Summary: Commercial Elk Farming is a relatively new agricultural industry for Western civilization and the United States. Elk, more accurately described as “Wapiti”, are a magnificent and unique animal possessing several attributes suitable for business development. Annually, bull elk produce “velvet” or soft antler, highly valued by East Asian cultures. Recent research in North American has declared antler velvet effective for nutritional joint support and maintenance. Nutritionally superior elk meat (AKA venison) is becoming more popular and is developing rapidly. Controlled “sport” hunting is also gaining popularity. These markets are supplied with animals from an escalating breeding industry. Animals are expertly “farmed” to produce the maximum value offspring annually which can be sold at fluctuating market prices.
The History of Domestic Elk
Elk farming is relatively new here in the United States. Until the 1960’s very few elk were commercially raised, mostly for zoos, game ranches or selective sport hunting. Today, over 1000 game ranches hold approximately 120,000 animals, predominantly for breeding and velvet purposes.
Siberian natives have been domesticating elk and deer for thousands of years. Europeans also have domesticated deer for hundreds of years. Legends suggest that the American Indians had domesticated Wapiti like horses. To the American Indians, the elk also had spiritual and religious connotations.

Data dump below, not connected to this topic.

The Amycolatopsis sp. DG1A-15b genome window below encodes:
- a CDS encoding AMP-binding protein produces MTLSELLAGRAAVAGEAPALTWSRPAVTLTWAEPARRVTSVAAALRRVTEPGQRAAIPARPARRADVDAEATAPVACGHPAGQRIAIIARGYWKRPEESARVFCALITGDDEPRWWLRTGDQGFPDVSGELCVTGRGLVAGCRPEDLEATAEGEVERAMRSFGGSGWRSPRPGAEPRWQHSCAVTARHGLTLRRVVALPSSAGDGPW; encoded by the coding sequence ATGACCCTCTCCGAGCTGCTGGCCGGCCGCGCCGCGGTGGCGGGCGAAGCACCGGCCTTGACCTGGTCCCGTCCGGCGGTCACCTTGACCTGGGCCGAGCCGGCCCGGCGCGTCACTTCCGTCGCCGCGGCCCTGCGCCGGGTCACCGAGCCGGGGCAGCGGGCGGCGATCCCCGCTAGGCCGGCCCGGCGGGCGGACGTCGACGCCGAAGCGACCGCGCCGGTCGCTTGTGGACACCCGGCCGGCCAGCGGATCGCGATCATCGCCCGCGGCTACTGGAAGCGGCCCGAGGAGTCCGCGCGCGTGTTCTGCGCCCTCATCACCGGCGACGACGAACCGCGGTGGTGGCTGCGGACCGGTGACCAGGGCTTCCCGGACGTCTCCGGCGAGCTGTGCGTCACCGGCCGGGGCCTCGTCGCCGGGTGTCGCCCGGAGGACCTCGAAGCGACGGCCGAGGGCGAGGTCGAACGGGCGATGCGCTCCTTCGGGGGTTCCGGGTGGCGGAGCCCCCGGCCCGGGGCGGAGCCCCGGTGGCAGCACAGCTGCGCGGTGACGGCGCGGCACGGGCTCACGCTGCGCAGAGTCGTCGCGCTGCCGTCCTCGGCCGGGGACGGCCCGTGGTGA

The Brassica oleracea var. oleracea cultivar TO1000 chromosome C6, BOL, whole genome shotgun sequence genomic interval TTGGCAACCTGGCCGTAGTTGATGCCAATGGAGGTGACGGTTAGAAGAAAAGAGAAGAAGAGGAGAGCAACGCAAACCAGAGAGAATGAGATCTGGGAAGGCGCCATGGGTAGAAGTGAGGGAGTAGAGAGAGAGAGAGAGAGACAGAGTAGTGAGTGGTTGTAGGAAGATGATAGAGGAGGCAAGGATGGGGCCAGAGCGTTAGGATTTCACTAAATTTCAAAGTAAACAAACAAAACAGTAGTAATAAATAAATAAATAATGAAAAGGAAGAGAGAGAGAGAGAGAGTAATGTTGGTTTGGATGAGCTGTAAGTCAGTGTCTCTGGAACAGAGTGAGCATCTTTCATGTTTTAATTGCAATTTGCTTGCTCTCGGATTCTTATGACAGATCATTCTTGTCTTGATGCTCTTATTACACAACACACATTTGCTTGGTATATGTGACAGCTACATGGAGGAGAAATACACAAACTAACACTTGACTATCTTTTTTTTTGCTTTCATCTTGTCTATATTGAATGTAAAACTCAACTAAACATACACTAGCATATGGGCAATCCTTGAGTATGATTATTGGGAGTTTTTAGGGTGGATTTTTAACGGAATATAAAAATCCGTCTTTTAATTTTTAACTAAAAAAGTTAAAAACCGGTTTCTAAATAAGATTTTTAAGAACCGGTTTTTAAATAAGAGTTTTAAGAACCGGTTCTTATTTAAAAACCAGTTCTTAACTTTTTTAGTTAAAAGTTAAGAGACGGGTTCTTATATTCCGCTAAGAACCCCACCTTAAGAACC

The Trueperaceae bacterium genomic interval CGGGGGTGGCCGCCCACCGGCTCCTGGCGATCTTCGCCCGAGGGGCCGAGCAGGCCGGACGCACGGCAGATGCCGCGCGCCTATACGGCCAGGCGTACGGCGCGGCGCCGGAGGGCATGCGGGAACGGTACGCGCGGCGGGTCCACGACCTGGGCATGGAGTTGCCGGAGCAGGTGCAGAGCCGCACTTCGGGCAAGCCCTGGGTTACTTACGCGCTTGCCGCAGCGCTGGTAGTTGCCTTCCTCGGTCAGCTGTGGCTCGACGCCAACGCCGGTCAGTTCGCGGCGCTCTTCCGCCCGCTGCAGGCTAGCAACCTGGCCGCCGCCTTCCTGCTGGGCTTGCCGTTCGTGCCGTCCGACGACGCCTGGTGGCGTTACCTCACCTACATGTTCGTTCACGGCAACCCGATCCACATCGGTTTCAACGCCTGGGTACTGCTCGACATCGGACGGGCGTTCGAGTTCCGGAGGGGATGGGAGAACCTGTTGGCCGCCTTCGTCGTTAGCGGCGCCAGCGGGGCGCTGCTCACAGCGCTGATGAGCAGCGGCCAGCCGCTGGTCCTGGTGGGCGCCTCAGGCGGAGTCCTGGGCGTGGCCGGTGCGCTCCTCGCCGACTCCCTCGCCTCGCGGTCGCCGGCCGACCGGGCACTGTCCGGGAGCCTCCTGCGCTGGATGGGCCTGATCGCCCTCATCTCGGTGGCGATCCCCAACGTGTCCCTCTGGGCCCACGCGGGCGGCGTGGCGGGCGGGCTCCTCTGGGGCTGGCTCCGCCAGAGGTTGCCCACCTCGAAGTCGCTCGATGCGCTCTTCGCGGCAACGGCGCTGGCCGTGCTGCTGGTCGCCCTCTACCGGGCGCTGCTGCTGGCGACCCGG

Theoretically, all North American elk varieties are derived from Siberian stock, which migrated across the Alaska land bridge during the ice ages, hundreds of thousands of years ago. They are direct relatives of European and Asian red deer and will still interbreed with them.
Until recently, only New Zealand has had a thriving red deer, elk and elk-hybrid business dating from the early 1960’s. Surprisingly, U.S. President Theodore Roosevelt seems to have created the New Zealand (NZ) industry by shipping a small excess elk herd from Wyoming’s newly formed Yellowstone National Park in the early 1900’s. Over the years, these animals mingled with imported European Red Deer and survived well in NZ’s lush forests and glens where they were later captured and domesticated by game ranchers. New Zealand has a 20-year lead in the husbandry of elk and deer.